Crude prices are rising after impressive European PMI data suggests crude demand should improve as the region moves back into expansion territory.  Oil is also getting a boost as supply disruptions seem likely as the Atlantic hurricane season heats up.  Tropical Storm Hanna is strengthening off Texas and tropical storm Gonzalo is brewing in the Caribbean.

WTI crude’s tight range is likely ending now as the latest move in Treasuries could spark a broader move across all asset classes.  The risks seem to be growing to the downside for crude and any rallies that do not stem from any major production outages could be short-lived.


Gold still has its eyes set on record highs as central banks will accept the call for more action.  Gold prices are taking a breather following impressive European PMIs and as investors focus on the upcoming Fed policy meeting next week.  The Fed could be the catalysts next week to help gold clear the $1900/oz level.  If policymakers unveil plans to deliver longer-run support to the economy as growth stalls.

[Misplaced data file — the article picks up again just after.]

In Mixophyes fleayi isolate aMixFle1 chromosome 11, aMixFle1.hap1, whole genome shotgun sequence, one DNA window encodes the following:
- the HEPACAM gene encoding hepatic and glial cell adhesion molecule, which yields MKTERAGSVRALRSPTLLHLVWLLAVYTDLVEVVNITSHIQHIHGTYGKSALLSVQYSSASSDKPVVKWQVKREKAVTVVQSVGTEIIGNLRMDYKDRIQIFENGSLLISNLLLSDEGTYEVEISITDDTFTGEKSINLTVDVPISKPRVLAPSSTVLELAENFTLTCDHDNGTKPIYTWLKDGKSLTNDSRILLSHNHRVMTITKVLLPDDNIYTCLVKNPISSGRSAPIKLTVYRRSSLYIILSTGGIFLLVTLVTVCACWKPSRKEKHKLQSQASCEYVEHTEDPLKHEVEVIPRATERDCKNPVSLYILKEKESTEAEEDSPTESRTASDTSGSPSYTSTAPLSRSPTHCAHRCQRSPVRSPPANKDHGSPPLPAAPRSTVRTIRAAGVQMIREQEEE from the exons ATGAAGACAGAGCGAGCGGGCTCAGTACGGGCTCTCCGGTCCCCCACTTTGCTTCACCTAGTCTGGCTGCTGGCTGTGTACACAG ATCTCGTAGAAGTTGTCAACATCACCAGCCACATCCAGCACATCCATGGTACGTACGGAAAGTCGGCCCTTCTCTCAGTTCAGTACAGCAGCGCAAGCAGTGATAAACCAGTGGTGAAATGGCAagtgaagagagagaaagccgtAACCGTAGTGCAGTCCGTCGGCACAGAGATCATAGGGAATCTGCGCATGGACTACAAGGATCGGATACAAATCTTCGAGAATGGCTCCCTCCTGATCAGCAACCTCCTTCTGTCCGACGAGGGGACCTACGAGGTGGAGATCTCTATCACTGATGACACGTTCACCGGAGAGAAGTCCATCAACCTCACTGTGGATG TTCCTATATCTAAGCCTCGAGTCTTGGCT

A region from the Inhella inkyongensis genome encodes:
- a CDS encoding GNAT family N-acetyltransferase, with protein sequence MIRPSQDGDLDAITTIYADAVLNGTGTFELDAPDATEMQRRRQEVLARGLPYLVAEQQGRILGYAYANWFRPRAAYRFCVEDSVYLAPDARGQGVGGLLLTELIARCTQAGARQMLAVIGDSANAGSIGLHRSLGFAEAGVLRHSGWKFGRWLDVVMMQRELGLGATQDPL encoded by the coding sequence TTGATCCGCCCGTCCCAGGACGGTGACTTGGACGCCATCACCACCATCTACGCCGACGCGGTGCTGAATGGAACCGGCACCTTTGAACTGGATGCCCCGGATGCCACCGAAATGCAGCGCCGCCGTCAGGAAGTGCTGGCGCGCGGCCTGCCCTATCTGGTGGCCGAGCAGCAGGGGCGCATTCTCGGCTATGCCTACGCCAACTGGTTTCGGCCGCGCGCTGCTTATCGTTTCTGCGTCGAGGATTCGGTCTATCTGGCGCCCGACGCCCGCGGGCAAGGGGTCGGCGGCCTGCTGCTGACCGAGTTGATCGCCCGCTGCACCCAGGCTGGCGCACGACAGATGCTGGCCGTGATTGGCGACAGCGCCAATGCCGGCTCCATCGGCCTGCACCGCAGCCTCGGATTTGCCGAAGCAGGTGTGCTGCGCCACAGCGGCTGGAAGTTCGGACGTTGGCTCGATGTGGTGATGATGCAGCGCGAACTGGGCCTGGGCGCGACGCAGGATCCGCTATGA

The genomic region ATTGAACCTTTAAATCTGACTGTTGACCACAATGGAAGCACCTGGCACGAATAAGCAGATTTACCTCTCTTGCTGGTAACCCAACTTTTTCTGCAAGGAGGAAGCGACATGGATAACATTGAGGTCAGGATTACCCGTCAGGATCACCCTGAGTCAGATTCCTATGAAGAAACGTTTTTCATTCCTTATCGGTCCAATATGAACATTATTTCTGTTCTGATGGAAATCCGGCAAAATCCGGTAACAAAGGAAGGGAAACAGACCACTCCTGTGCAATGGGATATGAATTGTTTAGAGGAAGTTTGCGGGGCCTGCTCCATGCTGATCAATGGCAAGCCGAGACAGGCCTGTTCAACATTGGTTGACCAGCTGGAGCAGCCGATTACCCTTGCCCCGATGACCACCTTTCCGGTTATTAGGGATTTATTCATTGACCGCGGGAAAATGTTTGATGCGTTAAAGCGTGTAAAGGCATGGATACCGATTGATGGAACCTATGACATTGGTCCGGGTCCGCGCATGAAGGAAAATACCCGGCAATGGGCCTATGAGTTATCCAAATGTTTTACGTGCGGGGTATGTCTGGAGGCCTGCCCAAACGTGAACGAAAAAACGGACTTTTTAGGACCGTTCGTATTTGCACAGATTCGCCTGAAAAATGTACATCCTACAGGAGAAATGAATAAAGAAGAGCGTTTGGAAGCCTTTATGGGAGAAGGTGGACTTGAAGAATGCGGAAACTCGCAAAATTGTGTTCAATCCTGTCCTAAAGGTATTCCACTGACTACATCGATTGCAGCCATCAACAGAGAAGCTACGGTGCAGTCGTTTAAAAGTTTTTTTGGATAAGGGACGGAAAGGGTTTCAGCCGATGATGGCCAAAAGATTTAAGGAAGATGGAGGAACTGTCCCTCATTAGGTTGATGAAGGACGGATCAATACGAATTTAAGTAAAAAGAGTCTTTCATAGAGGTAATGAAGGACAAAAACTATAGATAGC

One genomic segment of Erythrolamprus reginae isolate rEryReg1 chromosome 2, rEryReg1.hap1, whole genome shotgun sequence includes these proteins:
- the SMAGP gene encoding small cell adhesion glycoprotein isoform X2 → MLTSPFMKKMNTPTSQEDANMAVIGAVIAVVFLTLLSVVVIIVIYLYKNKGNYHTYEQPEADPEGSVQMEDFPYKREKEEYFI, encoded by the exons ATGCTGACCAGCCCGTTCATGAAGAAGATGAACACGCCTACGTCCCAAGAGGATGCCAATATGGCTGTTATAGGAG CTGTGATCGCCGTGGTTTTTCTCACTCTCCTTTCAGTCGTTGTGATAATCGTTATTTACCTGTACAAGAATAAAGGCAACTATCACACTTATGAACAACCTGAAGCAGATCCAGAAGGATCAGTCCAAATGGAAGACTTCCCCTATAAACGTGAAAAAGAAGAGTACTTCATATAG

Geopolitical tensions continue to percolate and that is also providing another layer of support for higher gold prices.  Relations between the world’s two largest economies won’t head towards a messy divorce, but they can get a lot worse from here.

Gold volatility will remain high as it seems a major correction could be in the cards once it reaches record high territory.


Bitcoin got a boost after the Office of the Comptroller of the Currency (OCC) noted that national banks have authority to provide fiat bank accounts and cryptocurrency custodial services to cryptocurrency custodial services.  Bitcoin’s progress into the banking system is gaining steam and this should be positive for the entire crypto space.